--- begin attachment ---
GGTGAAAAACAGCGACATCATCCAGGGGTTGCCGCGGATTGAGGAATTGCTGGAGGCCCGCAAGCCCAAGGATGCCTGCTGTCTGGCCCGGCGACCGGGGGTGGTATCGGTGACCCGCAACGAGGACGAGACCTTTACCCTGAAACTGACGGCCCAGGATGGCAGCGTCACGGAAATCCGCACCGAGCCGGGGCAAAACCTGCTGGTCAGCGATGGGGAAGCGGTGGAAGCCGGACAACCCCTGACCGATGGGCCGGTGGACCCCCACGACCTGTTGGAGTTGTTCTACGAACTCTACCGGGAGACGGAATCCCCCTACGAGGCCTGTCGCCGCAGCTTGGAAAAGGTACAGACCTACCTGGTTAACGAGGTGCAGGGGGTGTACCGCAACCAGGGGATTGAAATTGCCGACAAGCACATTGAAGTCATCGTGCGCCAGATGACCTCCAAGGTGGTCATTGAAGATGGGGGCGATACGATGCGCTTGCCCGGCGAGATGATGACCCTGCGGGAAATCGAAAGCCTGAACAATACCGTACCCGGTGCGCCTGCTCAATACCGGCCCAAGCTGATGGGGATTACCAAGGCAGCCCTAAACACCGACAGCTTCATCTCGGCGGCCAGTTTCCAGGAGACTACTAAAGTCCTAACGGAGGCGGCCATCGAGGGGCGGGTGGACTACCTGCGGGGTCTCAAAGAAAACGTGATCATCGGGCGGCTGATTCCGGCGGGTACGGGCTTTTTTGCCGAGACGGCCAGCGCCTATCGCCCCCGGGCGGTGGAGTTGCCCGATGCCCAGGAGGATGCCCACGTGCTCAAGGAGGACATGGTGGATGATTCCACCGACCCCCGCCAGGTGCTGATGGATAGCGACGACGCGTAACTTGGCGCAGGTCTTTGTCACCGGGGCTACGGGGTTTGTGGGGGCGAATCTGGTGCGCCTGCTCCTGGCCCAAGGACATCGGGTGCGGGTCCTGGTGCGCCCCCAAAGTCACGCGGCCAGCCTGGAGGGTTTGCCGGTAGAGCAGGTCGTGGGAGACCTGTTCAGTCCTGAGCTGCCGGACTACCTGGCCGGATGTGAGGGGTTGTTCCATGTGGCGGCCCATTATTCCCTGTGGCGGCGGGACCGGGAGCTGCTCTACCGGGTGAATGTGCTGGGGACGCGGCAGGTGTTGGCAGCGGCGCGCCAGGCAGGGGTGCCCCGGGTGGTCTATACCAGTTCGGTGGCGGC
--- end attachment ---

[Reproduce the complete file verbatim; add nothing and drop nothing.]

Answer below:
GGTGAAAAACAGCGACATCATCCAGGGGTTGCCGCGGATTGAGGAATTGCTGGAGGCCCGCAAGCCCAAGGATGCCTGCTGTCTGGCCCGGCGACCGGGGGTGGTATCGGTGACCCGCAACGAGGACGAGACCTTTACCCTGAAACTGACGGCCCAGGATGGCAGCGTCACGGAAATCCGCACCGAGCCGGGGCAAAACCTGCTGGTCAGCGATGGGGAAGCGGTGGAAGCCGGACAACCCCTGACCGATGGGCCGGTGGACCCCCACGACCTGTTGGAGTTGTTCTACGAACTCTACCGGGAGACGGAATCCCCCTACGAGGCCTGTCGCCGCAGCTTGGAAAAGGTACAGACCTACCTGGTTAACGAGGTGCAGGGGGTGTACCGCAACCAGGGGATTGAAATTGCCGACAAGCACATTGAAGTCATCGTGCGCCAGATGACCTCCAAGGTGGTCATTGAAGATGGGGGCGATACGATGCGCTTGCCCGGCGAGATGATGACCCTGCGGGAAATCGAAAGCCTGAACAATACCGTACCCGGTGCGCCTGCTCAATACCGGCCCAAGCTGATGGGGATTACCAAGGCAGCCCTAAACACCGACAGCTTCATCTCGGCGGCCAGTTTCCAGGAGACTACTAAAGTCCTAACGGAGGCGGCCATCGAGGGGCGGGTGGACTACCTGCGGGGTCTCAAAGAAAACGTGATCATCGGGCGGCTGATTCCGGCGGGTACGGGCTTTTTTGCCGAGACGGCCAGCGCCTATCGCCCCCGGGCGGTGGAGTTGCCCGATGCCCAGGAGGATGCCCACGTGCTCAAGGAGGACATGGTGGATGATTCCACCGACCCCCGCCAGGTGCTGATGGATAGCGACGACGCGTAACTTGGCGCAGGTCTTTGTCACCGGGGCTACGGGGTTTGTGGGGGCGAATCTGGTGCGCCTGCTCCTGGCCCAAGGACATCGGGTGCGGGTCCTGGTGCGCCCCCAAAGTCACGCGGCCAGCCTGGAGGGTTTGCCGGTAGAGCAGGTCGTGGGAGACCTGTTCAGTCCTGAGCTGCCGGACTACCTGGCCGGATGTGAGGGGTTGTTCCATGTGGCGGCCCATTATTCCCTGTGGCGGCGGGACCGGGAGCTGCTCTACCGGGTGAATGTGCTGGGGACGCGGCAGGTGTTGGCAGCGGCGCGCCAGGCAGGGGTGCCCCGGGTGGTCTATACCAGTTCGGTGGCGGC